When I was about fifteen years old my ballet school started to offer Pilates mat classes. This sounds great to me now, but back then I was a bunhead that only had time for ballet. I remember cutting many of those Pilates mat classes to practice my pointe work in an empty studio within the same building. But fortunately the extra studios were not always empty so I ended up taking enough Pilates classes to learn the mat routine by heart. Later, when I became a professional dancer I turned to Pilates for conditioning and grew to appreciate this amazing method.

Although Pilates served me well through my dance career, looking back I realize that I was just going through the motions in my matwork. For example I approached side leg kicks up and down like a karate kick in the air. When I entered the Pilates program for teacher certification Pilates became complicated and full of nuances. Side kicks up and down became more than just a leg movement, I had to stack my hips and pay attention to keeping my top hip aligned over the bottom hip as the top leg went up into the air (that diminished the height of my leg by at least half). I had to keep the leg in the air hovering directly over the bottom leg while rotating the leg out in Pilates stance. I had to reach long from my hips without locking my knees. I had to keep my focus straight ahead with the back of my neck long instead of lowering my chin to look down at my toes.


I have been teaching Pilates for fifteen years now and I have come to realize that at a certain point analyzing the exercises can take away from the desired benefit. I often tell students who have been studying Pilates for a while that analysis can be paralysis. If they concentrate too much they will become rigid and their bodies will not move with fluidity. In a way, the side leg kicks are just a leg movement up and down but you can only approach it that way after you go through that excruciating stage of analyzing the nuances. By applying this concept of simplicity to your Pilates work, learning the method will come full circle.


There is a Dr. Seuss quote I absolutely adore: “Sometimes the questions are complicated and the answers are simple.” I used to find the question “What is Pilates?” a complicated question to answer until Romana described it in three simple words: Pilates is STRETCH, STRENGTH and CONTROL. This is a fantastic way to describe Pilates to people quickly when you’re at a party and you’ve just been introduced as the Pilates teacher or when you have a potential new student inquiring about Pilates over the phone, but over the years I have found another way to describe Pilates more fully to people once I get them into the studio.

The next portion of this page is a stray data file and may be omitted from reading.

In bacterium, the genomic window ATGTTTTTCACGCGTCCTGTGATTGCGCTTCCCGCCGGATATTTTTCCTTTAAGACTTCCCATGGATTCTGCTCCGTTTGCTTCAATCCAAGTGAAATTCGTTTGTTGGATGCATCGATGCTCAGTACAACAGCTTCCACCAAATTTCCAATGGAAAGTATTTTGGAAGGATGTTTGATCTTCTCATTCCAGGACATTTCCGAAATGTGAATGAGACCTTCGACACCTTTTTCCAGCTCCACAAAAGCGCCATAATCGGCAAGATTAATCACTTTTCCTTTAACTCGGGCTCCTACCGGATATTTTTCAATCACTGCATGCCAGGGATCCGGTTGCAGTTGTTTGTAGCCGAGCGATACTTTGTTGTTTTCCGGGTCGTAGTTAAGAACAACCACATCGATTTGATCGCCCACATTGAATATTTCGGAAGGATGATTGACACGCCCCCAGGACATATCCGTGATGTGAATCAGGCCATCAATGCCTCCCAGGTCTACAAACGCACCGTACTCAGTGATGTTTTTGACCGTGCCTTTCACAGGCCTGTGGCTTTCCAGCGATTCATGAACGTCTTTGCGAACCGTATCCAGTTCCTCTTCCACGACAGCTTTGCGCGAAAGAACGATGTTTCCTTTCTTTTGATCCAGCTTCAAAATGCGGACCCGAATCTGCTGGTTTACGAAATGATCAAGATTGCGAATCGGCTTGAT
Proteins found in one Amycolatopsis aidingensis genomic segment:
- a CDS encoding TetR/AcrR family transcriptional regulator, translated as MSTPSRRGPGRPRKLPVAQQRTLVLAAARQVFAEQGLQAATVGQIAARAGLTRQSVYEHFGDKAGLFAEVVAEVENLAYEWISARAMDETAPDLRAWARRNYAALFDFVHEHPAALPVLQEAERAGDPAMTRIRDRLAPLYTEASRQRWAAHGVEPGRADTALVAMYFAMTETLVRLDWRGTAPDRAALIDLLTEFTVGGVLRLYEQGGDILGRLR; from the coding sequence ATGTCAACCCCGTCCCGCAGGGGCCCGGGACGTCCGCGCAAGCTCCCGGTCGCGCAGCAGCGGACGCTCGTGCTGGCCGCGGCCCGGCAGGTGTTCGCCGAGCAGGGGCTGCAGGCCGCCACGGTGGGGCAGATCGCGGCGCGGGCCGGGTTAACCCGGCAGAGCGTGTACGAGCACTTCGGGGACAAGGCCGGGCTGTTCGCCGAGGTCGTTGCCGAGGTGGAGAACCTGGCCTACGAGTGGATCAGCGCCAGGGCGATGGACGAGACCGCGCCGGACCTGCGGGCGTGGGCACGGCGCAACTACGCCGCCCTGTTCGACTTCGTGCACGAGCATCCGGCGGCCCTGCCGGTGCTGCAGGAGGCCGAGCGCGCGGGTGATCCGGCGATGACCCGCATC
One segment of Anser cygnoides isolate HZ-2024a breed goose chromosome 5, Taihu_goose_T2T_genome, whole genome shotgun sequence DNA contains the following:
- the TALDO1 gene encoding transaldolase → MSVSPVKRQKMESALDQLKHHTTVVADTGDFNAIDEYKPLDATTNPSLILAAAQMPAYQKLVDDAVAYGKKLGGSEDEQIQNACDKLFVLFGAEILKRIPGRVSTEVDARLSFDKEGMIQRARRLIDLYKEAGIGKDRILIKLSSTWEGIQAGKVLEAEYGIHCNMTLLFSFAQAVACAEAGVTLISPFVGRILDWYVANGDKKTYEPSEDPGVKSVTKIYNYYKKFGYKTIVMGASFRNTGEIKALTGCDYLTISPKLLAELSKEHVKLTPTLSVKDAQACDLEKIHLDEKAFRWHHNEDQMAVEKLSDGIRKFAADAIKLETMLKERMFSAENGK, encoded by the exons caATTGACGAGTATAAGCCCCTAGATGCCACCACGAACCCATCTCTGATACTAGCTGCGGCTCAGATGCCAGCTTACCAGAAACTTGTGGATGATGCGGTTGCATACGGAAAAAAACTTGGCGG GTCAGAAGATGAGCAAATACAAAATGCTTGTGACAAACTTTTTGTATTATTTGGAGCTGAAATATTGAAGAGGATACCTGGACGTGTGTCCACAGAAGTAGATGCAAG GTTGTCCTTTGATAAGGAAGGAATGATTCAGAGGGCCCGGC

As teachers we see how Joe Pilates recycled the exercises from the mat to the different pieces of equipment. I have noticed that the movements can be broken down into three categories: deepening the powerhouse, articulating the spine and opening the chest. I find that breaking Pilates down into these three categories helps students see Pilates as a complete method that is within their grasp rather than an immense series of exercises full of nuances. If you think about it every Pilates exercise will focus on at least one of these three movements. Let’s take the long box series:

The pulling straps help us open the chest (stretch).


The backstroke deepens our powerhouse (strength).


And rolling into and out of the teaser develops our articulation of the spine (control).




Describing Pilates in these three categories appeals to everyone. Most students come to Pilates looking for better posture (open the chest), a stronger core (deepening the powerhouse), and/or better mobility in their back (articulation of the spine).

549The wall series was probably Romana’s favorite ending exercise. She told us to do it every week. The arm circles help open the chest (with the added challenge of keeping the back anchored to the wall), the peel down is our articulation of the spine, and the skiing forces us to deepen our powerhouse strength as we come out of the squat (it is easier to keep our back anchored to the wall when the legs are bent in a squat position, but as soon as the legs begin to stretch we need to button our bellybuttons deeper into the wall to keep contact). I think there is a reason the wall series was one of Romana’s favorite exercises. It gets all three of the major components of the Pilates lesson previously performed lying down or sitting and transfers them into a vertical position. The wall series is a great way to end the lesson and a fantastic way to start the rest of our day.

The next time you have a student looking for a way to describe Pilates beyond the three words of stretch, strength and control, just break it down for them into these three different categories. It may help them focus on the bigger picture and help them squeeze the juice out of each exercise instead of just tickling the surface. There may be hundreds of Pilates exercises but if we step back and really look at them they easily fit into one or more of these three categories. There are many ways to open the chest, deepen the powerhouse and articulate the spine on the various pieces of equipment and the genius of Joseph Pilates was that he found a way to drill these three concepts into our movement without leaving us bored.

Christina GadarA dual citizen of Brazil and the United States, Christina Maria Gadar, has been specializing in private instruction of the original Pilates Method in her Sarasota, Florida studio, since 2000. Trained and certified by Joseph Pilates’ protégé, Romana Kryzanowska, Christina has a true love for, and devotion to the Pilates Method.She is the author ofPilates: An Interactive Workbook currently available atAmazon and she is currently working on a new Pilates guide for teaching young children ages 6-11